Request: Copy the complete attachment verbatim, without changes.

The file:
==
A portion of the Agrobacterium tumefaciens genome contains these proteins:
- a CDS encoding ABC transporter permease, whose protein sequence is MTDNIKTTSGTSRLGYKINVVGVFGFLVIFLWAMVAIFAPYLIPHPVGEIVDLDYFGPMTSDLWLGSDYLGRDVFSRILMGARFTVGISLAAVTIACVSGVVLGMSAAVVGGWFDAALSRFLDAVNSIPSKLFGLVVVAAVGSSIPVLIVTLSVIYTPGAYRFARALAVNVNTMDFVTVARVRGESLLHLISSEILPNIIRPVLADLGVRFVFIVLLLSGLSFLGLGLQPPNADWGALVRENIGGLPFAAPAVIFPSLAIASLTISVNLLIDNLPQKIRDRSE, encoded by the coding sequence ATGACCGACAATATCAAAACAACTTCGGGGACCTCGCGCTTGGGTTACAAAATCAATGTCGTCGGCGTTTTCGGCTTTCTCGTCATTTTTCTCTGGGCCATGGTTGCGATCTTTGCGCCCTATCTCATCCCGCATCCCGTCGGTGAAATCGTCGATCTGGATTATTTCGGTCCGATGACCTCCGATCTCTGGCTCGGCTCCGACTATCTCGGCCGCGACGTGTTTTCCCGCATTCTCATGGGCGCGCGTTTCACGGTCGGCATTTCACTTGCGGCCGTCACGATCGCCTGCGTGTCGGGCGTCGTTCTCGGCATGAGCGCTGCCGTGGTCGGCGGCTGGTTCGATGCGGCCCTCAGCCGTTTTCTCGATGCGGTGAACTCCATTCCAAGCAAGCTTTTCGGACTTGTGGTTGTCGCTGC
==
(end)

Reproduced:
A portion of the Agrobacterium tumefaciens genome contains these proteins:
- a CDS encoding ABC transporter permease, whose protein sequence is MTDNIKTTSGTSRLGYKINVVGVFGFLVIFLWAMVAIFAPYLIPHPVGEIVDLDYFGPMTSDLWLGSDYLGRDVFSRILMGARFTVGISLAAVTIACVSGVVLGMSAAVVGGWFDAALSRFLDAVNSIPSKLFGLVVVAAVGSSIPVLIVTLSVIYTPGAYRFARALAVNVNTMDFVTVARVRGESLLHLISSEILPNIIRPVLADLGVRFVFIVLLLSGLSFLGLGLQPPNADWGALVRENIGGLPFAAPAVIFPSLAIASLTISVNLLIDNLPQKIRDRSE, encoded by the coding sequence ATGACCGACAATATCAAAACAACTTCGGGGACCTCGCGCTTGGGTTACAAAATCAATGTCGTCGGCGTTTTCGGCTTTCTCGTCATTTTTCTCTGGGCCATGGTTGCGATCTTTGCGCCCTATCTCATCCCGCATCCCGTCGGTGAAATCGTCGATCTGGATTATTTCGGTCCGATGACCTCCGATCTCTGGCTCGGCTCCGACTATCTCGGCCGCGACGTGTTTTCCCGCATTCTCATGGGCGCGCGTTTCACGGTCGGCATTTCACTTGCGGCCGTCACGATCGCCTGCGTGTCGGGCGTCGTTCTCGGCATGAGCGCTGCCGTGGTCGGCGGCTGGTTCGATGCGGCCCTCAGCCGTTTTCTCGATGCGGTGAACTCCATTCCAAGCAAGCTTTTCGGACTTGTGGTTGTCGCTGC